In his dream, Bort came across many creatures: some like himself (ugly), and some unlike himself (not ugly). They did strange things that Bort could not understand and when he awoke, he felt panicked. Unsure of himself, Bort began to pace up and down the tree line where he'd rested.

"Bort, Bort, Bort-- Bort? Bort!"

Just as he turned, for the 6th time-anticlockwise-before tapping his left hand to his right temple and then continuing to walk back to the first tree he started at to complete the sequence again, he realised that in the commotion, he'd forgotten about his new companion, Peter.

Bort quickly finished his practiced routine of turning, touching and pacing and then hurried off to find him.

He found him on the rock where he’d left him. Bort bent down, in order to get eye level with Peter, and paused. He noticed that something was different; he was not at all how he remembered him. He was no longer the same colour for starters. He also appeared a little…floppy in the wind. Perched on the rock, he reflected the image of a pale, dried and altogether skin-like replica of his former self.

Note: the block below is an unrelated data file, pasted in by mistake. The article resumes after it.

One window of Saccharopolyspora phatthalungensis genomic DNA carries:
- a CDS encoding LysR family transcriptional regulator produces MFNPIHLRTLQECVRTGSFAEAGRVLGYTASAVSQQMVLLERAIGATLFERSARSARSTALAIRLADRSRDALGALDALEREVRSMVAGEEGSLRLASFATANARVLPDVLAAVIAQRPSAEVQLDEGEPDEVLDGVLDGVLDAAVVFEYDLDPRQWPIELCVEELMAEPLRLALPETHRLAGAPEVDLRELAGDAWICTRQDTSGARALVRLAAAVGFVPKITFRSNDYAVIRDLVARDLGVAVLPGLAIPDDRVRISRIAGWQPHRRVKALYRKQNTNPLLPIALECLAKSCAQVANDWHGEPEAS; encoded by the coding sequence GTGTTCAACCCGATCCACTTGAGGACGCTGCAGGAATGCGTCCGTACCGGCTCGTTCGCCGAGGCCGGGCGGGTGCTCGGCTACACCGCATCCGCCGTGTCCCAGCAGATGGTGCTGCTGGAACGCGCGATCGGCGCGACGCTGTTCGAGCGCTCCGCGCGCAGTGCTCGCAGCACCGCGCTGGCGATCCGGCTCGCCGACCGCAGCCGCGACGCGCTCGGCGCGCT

Puzzled, Bort looked around.

He felt a small, sharp sensation pinch at his wide, doughy shoulder - and then a small voice.

"Hello!” said the small voice. “The name's Peter. Don't be alarmed, I just shed my skin. Nothing to worry about, perfectly normal – don’t pay it a second glance. I didn’t get a chance to ask your name?”

There was a gust of wind and a small leaf twirled into Bort’s vision. Transfixed, Bort seemingly forgot about Peter, outstretched his webbed hands and tried, unsuccessfully, to catch it. The leaf fluttered out of view and then he was back. Peter seized his opportunity.